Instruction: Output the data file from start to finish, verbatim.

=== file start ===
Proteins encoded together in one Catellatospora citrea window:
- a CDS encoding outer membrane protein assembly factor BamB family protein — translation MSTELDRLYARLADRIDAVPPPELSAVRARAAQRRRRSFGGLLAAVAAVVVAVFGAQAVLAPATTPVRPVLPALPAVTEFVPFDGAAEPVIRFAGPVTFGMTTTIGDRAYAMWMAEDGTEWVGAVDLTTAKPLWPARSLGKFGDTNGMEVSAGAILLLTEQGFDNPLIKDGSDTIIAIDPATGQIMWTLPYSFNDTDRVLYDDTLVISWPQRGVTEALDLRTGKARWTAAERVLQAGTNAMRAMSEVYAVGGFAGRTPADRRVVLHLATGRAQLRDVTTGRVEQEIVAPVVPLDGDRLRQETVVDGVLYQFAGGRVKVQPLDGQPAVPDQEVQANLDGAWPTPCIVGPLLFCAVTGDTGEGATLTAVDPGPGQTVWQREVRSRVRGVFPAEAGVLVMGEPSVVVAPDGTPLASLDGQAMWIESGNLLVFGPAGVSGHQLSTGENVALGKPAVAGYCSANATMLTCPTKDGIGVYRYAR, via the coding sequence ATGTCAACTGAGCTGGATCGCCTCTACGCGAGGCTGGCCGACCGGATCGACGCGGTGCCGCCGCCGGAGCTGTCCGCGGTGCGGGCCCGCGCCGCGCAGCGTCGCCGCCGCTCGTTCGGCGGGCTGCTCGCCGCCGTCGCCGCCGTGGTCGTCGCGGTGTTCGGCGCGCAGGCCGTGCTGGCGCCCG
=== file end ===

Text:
Proteins encoded together in one Catellatospora citrea window:
- a CDS encoding outer membrane protein assembly factor BamB family protein — translation MSTELDRLYARLADRIDAVPPPELSAVRARAAQRRRRSFGGLLAAVAAVVVAVFGAQAVLAPATTPVRPVLPALPAVTEFVPFDGAAEPVIRFAGPVTFGMTTTIGDRAYAMWMAEDGTEWVGAVDLTTAKPLWPARSLGKFGDTNGMEVSAGAILLLTEQGFDNPLIKDGSDTIIAIDPATGQIMWTLPYSFNDTDRVLYDDTLVISWPQRGVTEALDLRTGKARWTAAERVLQAGTNAMRAMSEVYAVGGFAGRTPADRRVVLHLATGRAQLRDVTTGRVEQEIVAPVVPLDGDRLRQETVVDGVLYQFAGGRVKVQPLDGQPAVPDQEVQANLDGAWPTPCIVGPLLFCAVTGDTGEGATLTAVDPGPGQTVWQREVRSRVRGVFPAEAGVLVMGEPSVVVAPDGTPLASLDGQAMWIESGNLLVFGPAGVSGHQLSTGENVALGKPAVAGYCSANATMLTCPTKDGIGVYRYAR, via the coding sequence ATGTCAACTGAGCTGGATCGCCTCTACGCGAGGCTGGCCGACCGGATCGACGCGGTGCCGCCGCCGGAGCTGTCCGCGGTGCGGGCCCGCGCCGCGCAGCGTCGCCGCCGCTCGTTCGGCGGGCTGCTCGCCGCCGTCGCCGCCGTGGTCGTCGCGGTGTTCGGCGCGCAGGCCGTGCTGGCGCCCG